I am my own worst enemy—I forget to let myself off, give myself time, free myself of guilt.
I am a stay-at-home mom, but I am not a superhero.
For the most part, I absolutely love, treasure, and soak up every happy, special, tough, gritty moment of motherhood. I am forever grateful for this journey. But I also feel extremely guilty any time the load builds a little too high. I forget that I too am allowed emotions, time off, and forgiveness.
As a rule, I don’t snap. I am a patient parent. I discuss and I cuddle and I reason with my children. But it happens, sometimes it gets to be too much—the noise too loud, the touching too much, the lack of personal space is unbearable, and the no days off suffocating. It’s an all-consuming sensory overload. And I raise my voice, and instantly the guilt and regret wash over me.
I, like many mothers, don’t get much me time at all.
We forget that me time for moms shouldn’t be, working, cleaning, self-care, or daily tasks. Me time should consist of an activity that doesn’t include any of the above and time to truly be alone and enjoy our own company. Remember who we are.
It’s easy to forget ourselves. We forget that we too have needs that must be met, especially if we want to be the best parents we can be for our children.
Sometimes we may voice these feelings or opinions, and they’re met with the usual replies or phrases: We’ve all been there. Oh, I remember those days. Didn’t you have a night off last month? You don’t get annual leave or sick days when you’re a parent.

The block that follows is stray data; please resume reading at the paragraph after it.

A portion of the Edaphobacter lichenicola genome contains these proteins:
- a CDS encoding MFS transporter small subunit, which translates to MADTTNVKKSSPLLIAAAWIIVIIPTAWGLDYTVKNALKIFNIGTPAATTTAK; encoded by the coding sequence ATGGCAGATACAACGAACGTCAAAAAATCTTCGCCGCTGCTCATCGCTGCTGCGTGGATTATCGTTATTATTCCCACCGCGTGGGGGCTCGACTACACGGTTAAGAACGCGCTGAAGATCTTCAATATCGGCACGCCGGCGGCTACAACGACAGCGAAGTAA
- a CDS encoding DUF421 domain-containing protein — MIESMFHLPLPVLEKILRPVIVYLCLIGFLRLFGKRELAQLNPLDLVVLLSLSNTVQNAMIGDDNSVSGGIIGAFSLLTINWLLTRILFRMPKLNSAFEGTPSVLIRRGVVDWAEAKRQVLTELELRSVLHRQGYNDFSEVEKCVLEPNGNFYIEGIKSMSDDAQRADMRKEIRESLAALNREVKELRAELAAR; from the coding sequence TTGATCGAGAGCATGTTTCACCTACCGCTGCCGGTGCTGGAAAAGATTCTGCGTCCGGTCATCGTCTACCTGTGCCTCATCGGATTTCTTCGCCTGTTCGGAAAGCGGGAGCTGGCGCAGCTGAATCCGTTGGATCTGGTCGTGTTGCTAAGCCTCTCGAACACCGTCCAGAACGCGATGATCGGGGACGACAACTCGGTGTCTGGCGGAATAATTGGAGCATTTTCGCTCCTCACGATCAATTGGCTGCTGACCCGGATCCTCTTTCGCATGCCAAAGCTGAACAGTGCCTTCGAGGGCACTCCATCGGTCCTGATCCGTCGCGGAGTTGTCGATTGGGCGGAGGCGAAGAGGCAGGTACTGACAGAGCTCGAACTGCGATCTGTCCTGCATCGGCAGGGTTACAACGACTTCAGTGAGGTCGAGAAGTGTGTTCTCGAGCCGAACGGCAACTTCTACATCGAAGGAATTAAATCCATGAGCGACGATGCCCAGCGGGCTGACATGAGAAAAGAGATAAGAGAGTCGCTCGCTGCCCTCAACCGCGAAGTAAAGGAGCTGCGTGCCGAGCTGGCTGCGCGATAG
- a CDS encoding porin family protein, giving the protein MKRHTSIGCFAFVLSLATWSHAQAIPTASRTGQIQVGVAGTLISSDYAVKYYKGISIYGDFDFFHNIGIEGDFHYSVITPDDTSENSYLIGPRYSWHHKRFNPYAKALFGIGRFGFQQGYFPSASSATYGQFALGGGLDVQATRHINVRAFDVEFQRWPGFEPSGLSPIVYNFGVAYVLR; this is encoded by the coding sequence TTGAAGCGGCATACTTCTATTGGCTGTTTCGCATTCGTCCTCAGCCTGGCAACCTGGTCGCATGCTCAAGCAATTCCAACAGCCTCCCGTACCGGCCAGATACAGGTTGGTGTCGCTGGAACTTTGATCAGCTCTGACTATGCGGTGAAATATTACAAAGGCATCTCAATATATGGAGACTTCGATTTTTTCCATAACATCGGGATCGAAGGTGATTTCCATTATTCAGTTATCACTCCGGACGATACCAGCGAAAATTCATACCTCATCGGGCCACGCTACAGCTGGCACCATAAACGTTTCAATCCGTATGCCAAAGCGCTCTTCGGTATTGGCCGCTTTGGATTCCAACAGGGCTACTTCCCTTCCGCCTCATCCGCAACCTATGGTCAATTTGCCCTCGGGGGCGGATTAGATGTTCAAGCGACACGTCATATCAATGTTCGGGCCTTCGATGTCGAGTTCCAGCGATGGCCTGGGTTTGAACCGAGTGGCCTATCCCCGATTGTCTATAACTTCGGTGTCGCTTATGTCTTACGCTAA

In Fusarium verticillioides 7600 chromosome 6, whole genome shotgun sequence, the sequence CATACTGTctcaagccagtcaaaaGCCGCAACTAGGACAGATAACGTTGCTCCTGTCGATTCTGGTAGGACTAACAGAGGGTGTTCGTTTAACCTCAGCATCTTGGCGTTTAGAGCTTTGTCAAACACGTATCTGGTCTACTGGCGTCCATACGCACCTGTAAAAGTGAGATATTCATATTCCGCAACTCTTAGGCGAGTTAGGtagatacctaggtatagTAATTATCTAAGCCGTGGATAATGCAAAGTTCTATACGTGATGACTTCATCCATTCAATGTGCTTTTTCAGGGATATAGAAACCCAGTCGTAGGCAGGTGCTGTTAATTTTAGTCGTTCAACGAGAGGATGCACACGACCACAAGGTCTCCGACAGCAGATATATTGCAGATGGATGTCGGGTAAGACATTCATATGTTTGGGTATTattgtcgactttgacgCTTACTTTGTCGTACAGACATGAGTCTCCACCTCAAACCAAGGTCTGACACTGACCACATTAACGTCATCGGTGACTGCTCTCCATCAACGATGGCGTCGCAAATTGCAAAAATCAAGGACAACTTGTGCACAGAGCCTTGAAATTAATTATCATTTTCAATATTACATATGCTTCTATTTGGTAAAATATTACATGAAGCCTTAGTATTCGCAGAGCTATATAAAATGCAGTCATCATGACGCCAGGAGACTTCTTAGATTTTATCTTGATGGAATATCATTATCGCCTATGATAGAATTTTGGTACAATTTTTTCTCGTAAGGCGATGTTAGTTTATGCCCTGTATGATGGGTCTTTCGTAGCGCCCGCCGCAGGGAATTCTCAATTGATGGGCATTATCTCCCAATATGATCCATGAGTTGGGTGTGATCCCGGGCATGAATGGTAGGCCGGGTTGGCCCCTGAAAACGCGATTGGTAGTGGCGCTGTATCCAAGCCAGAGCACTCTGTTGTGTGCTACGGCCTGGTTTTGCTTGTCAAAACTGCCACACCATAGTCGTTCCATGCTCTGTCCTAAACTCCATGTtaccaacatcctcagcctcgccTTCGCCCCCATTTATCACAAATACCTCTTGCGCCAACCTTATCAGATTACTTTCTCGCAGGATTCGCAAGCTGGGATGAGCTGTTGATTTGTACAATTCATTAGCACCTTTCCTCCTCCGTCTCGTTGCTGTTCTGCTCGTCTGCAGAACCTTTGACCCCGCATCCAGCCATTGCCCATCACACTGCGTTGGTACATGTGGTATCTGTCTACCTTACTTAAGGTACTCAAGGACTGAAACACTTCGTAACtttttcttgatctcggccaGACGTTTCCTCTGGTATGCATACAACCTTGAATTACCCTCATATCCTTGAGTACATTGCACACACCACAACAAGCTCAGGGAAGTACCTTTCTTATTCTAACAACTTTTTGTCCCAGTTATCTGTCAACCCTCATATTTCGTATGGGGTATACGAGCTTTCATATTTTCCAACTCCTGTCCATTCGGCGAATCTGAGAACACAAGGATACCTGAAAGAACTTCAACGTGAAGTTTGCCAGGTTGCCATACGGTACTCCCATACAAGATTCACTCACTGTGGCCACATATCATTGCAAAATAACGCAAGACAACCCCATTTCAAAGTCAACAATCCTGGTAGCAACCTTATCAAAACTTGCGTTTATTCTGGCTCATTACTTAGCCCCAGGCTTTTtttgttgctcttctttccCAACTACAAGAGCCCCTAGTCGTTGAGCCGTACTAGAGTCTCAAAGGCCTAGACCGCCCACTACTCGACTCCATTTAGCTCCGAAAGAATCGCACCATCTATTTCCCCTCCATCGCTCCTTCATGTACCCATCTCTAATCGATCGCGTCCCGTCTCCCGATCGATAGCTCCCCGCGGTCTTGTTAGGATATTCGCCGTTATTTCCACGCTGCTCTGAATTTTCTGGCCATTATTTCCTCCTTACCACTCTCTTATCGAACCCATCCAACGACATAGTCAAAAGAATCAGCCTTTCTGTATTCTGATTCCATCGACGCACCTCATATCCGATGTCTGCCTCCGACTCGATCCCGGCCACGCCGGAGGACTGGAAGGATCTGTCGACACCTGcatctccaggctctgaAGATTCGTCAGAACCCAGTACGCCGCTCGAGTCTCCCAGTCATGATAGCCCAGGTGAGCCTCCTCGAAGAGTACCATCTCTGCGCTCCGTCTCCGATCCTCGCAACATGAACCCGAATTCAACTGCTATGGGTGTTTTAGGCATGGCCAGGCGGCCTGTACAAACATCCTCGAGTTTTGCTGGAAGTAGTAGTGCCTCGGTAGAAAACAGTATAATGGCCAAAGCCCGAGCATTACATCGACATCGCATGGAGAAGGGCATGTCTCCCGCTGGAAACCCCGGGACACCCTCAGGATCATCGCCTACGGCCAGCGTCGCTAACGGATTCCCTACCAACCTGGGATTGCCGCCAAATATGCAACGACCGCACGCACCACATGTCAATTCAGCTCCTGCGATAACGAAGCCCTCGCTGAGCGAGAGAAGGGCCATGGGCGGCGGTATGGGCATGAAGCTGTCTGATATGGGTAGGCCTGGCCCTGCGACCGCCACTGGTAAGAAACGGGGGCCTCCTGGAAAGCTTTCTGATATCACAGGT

None of that matters. None of that helps.
We can’t control when these feelings overcome us.
It happens to me rarely, but it makes it no easier when it does happen. It happens to all of us as well, whether you are the sort of person to be open about it or not, we all have those days. And we are allowed to have them too.
We love our little humans so much that it does some big things to the way we think. All of a sudden, I am tough on myself when I mistake, when I act on impulse, or when I didn’t do something the way I’d like to. But we all make mistakes.
I always speak to my children after, explaining my feelings and why I acted the way I did. I then apologize to them. It is important for them to see we all make these mistakes. And it is even more important for them to know that I, too, will always forgive them when they make mistakes.
I do not welcome these moments that happen every once in a blue moon, but I do realize it is important for my children to learn these things. No one is perfect, and that’s OK.
We are not perfect, but we are the best we can be.
That includes owning up to our mistakes and being wrong and saying we’re sorry.
And I think it’s safe to say, most of us parents will never really get a grip on the many different kinds and ways you feel guilt. I imagine it lasts a lifetime—it’s something that never gets easier despite how old or grown your children may be. But at least we try and forgive ourselves and remember that it’s OK to not be 100% every day.
After all, we’re only human. We aren’t superheroes.
Side note: I wrote this in my car. I needed five for myself. I drove and parked. I had a cold can of Coke Zero, and besides messaging my best friend to let it all out, I wrote this.
And guess what? I felt refreshed . . . sometimes all we need is half an hour.